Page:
On May 14, a climber (22) led Washington Irving (5.6), and at the top of the pitch, he clipped his rope into a fixed anchor. His partner began to lower him. When the climber was about 15 feet from the starting ledge, the end of the rope slipped through his belayer’s device, so the climber fell 15 feet, injuring his lower back.
The lead climber and belayer should always tie into opposite ends of the rope, or else a knot should be tied in the rope-end opposite the leader. In either case, the rope-end opposite to the leader would not then be subject to slipping through the belay device. Alternately, the leader could have rappelled—with knots in the ends of the rope, so he could not rappel off the ends. (Source: Steve Muelhauser, Park Ranger)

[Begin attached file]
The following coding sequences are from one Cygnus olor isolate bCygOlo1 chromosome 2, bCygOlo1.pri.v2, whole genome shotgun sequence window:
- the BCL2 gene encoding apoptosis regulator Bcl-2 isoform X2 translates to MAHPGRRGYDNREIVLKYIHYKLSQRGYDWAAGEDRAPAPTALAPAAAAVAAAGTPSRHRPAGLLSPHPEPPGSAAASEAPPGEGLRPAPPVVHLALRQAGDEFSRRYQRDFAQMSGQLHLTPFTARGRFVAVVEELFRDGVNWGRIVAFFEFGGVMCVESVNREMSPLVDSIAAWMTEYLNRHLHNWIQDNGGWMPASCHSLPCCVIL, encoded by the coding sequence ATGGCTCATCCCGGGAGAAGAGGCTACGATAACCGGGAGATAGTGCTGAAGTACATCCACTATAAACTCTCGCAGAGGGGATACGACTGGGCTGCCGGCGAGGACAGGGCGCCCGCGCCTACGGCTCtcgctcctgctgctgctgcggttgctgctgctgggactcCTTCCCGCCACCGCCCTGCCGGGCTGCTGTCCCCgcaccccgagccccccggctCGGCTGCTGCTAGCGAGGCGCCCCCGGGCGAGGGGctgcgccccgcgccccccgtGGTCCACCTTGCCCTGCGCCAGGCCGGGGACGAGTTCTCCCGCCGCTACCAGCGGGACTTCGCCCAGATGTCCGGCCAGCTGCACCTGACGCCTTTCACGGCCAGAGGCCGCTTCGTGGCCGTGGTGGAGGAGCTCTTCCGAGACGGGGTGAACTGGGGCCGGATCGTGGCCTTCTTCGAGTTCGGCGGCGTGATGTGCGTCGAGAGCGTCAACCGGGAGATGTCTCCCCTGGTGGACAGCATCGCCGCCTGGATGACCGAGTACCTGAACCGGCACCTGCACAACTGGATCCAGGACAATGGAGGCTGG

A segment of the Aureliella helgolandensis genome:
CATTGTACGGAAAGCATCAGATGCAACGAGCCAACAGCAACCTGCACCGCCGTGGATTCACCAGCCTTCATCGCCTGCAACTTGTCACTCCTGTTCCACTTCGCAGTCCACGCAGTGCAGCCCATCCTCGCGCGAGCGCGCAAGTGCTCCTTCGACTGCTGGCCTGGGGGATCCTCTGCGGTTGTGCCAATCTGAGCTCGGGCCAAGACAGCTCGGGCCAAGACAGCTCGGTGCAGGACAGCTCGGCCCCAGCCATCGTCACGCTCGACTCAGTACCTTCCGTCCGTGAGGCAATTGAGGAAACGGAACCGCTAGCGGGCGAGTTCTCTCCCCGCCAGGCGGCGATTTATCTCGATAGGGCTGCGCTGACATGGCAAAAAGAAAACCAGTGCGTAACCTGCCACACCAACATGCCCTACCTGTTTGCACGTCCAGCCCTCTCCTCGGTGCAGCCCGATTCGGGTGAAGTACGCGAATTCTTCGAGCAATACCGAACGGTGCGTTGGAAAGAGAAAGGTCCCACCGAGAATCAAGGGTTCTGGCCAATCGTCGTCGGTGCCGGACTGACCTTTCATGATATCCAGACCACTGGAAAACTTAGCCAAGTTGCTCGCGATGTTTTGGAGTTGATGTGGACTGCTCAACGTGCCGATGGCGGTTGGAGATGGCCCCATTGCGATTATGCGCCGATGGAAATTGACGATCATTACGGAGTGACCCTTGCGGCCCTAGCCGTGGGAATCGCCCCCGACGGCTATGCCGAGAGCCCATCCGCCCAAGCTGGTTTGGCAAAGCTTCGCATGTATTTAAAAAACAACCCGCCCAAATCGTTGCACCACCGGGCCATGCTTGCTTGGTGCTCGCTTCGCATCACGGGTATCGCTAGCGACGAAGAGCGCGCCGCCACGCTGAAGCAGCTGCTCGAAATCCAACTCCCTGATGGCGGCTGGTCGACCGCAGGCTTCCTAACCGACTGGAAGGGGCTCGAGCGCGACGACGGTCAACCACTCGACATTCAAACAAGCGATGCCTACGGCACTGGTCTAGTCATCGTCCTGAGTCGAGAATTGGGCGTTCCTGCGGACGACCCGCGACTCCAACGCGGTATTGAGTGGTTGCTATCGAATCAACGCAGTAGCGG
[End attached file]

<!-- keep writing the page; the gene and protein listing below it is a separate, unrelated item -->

(Editor’s Note: There were a half-dozen errors similar to this one reported this year.)